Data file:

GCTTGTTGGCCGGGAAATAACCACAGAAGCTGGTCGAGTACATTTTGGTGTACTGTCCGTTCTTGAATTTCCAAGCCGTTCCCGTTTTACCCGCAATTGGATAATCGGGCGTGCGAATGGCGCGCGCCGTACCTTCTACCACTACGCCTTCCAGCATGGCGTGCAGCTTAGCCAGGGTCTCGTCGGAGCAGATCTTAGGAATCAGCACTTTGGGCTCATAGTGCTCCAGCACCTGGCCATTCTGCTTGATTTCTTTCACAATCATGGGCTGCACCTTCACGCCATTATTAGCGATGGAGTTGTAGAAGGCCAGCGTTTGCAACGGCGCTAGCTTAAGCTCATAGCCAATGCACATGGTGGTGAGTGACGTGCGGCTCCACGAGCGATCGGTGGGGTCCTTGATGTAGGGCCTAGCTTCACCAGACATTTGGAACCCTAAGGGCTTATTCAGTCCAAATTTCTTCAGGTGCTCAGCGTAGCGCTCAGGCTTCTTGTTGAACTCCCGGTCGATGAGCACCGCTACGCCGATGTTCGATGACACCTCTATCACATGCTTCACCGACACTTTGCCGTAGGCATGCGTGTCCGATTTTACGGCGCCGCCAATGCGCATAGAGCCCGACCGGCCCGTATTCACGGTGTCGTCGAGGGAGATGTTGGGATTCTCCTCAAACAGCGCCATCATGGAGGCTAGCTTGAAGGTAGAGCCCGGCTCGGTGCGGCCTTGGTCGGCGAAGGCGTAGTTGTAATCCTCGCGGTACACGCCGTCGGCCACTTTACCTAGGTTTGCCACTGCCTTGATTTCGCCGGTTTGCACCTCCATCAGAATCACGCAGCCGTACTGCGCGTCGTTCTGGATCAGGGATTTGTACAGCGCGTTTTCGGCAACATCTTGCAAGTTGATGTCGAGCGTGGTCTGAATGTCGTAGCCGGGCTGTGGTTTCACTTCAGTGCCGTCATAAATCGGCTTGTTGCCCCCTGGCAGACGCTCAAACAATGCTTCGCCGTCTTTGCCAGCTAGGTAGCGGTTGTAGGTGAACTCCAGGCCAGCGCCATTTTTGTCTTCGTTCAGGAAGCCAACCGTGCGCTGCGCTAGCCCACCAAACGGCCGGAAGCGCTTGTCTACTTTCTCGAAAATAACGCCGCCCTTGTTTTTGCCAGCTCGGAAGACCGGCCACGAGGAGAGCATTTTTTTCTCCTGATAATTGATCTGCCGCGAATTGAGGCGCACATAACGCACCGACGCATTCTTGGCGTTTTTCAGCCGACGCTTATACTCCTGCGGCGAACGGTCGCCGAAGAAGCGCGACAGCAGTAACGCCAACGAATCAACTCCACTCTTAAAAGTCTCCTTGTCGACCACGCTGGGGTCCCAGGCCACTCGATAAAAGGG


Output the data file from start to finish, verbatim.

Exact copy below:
GCTTGTTGGCCGGGAAATAACCACAGAAGCTGGTCGAGTACATTTTGGTGTACTGTCCGTTCTTGAATTTCCAAGCCGTTCCCGTTTTACCCGCAATTGGATAATCGGGCGTGCGAATGGCGCGCGCCGTACCTTCTACCACTACGCCTTCCAGCATGGCGTGCAGCTTAGCCAGGGTCTCGTCGGAGCAGATCTTAGGAATCAGCACTTTGGGCTCATAGTGCTCCAGCACCTGGCCATTCTGCTTGATTTCTTTCACAATCATGGGCTGCACCTTCACGCCATTATTAGCGATGGAGTTGTAGAAGGCCAGCGTTTGCAACGGCGCTAGCTTAAGCTCATAGCCAATGCACATGGTGGTGAGTGACGTGCGGCTCCACGAGCGATCGGTGGGGTCCTTGATGTAGGGCCTAGCTTCACCAGACATTTGGAACCCTAAGGGCTTATTCAGTCCAAATTTCTTCAGGTGCTCAGCGTAGCGCTCAGGCTTCTTGTTGAACTCCCGGTCGATGAGCACCGCTACGCCGATGTTCGATGACACCTCTATCACATGCTTCACCGACACTTTGCCGTAGGCATGCGTGTCCGATTTTACGGCGCCGCCAATGCGCATAGAGCCCGACCGGCCCGTATTCACGGTGTCGTCGAGGGAGATGTTGGGATTCTCCTCAAACAGCGCCATCATGGAGGCTAGCTTGAAGGTAGAGCCCGGCTCGGTGCGGCCTTGGTCGGCGAAGGCGTAGTTGTAATCCTCGCGGTACACGCCGTCGGCCACTTTACCTAGGTTTGCCACTGCCTTGATTTCGCCGGTTTGCACCTCCATCAGAATCACGCAGCCGTACTGCGCGTCGTTCTGGATCAGGGATTTGTACAGCGCGTTTTCGGCAACATCTTGCAAGTTGATGTCGAGCGTGGTCTGAATGTCGTAGCCGGGCTGTGGTTTCACTTCAGTGCCGTCATAAATCGGCTTGTTGCCCCCTGGCAGACGCTCAAACAATGCTTCGCCGTCTTTGCCAGCTAGGTAGCGGTTGTAGGTGAACTCCAGGCCAGCGCCATTTTTGTCTTCGTTCAGGAAGCCAACCGTGCGCTGCGCTAGCCCACCAAACGGCCGGAAGCGCTTGTCTACTTTCTCGAAAATAACGCCGCCCTTGTTTTTGCCAGCTCGGAAGACCGGCCACGAGGAGAGCATTTTTTTCTCCTGATAATTGATCTGCCGCGAATTGAGGCGCACATAACGCACCGACGCATTCTTGGCGTTTTTCAGCCGACGCTTATACTCCTGCGGCGAACGGTCGCCGAAGAAGCGCGACAGCAGTAACGCCAACGAATCAACTCCACTCTTAAAAGTCTCCTTGTCGACCACGCTGGGGTCCCAGGCCACTCGATAAAAGGG